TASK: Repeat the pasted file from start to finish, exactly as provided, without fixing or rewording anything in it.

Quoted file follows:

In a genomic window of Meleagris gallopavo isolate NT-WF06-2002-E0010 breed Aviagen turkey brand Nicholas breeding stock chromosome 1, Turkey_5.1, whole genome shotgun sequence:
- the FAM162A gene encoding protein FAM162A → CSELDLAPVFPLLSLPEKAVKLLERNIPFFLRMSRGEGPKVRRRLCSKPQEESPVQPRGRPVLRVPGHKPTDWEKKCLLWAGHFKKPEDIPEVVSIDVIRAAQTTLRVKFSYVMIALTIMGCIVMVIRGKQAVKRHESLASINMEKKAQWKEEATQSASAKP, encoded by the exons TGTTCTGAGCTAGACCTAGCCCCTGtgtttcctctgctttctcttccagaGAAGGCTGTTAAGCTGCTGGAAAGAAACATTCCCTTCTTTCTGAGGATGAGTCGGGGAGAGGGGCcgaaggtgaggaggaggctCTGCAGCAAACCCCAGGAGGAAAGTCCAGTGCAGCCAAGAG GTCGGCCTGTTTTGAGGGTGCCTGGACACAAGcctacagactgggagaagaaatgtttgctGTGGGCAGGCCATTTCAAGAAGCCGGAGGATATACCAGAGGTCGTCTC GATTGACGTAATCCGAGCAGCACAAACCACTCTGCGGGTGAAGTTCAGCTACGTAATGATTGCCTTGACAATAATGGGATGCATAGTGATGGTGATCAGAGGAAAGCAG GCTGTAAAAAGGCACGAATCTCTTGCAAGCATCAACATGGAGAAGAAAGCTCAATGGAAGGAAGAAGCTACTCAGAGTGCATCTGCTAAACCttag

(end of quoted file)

In a genomic window of Meleagris gallopavo isolate NT-WF06-2002-E0010 breed Aviagen turkey brand Nicholas breeding stock chromosome 1, Turkey_5.1, whole genome shotgun sequence:
- the FAM162A gene encoding protein FAM162A → CSELDLAPVFPLLSLPEKAVKLLERNIPFFLRMSRGEGPKVRRRLCSKPQEESPVQPRGRPVLRVPGHKPTDWEKKCLLWAGHFKKPEDIPEVVSIDVIRAAQTTLRVKFSYVMIALTIMGCIVMVIRGKQAVKRHESLASINMEKKAQWKEEATQSASAKP, encoded by the exons TGTTCTGAGCTAGACCTAGCCCCTGtgtttcctctgctttctcttccagaGAAGGCTGTTAAGCTGCTGGAAAGAAACATTCCCTTCTTTCTGAGGATGAGTCGGGGAGAGGGGCcgaaggtgaggaggaggctCTGCAGCAAACCCCAGGAGGAAAGTCCAGTGCAGCCAAGAG GTCGGCCTGTTTTGAGGGTGCCTGGACACAAGcctacagactgggagaagaaatgtttgctGTGGGCAGGCCATTTCAAGAAGCCGGAGGATATACCAGAGGTCGTCTC GATTGACGTAATCCGAGCAGCACAAACCACTCTGCGGGTGAAGTTCAGCTACGTAATGATTGCCTTGACAATAATGGGATGCATAGTGATGGTGATCAGAGGAAAGCAG GCTGTAAAAAGGCACGAATCTCTTGCAAGCATCAACATGGAGAAGAAAGCTCAATGGAAGGAAGAAGCTACTCAGAGTGCATCTGCTAAACCttag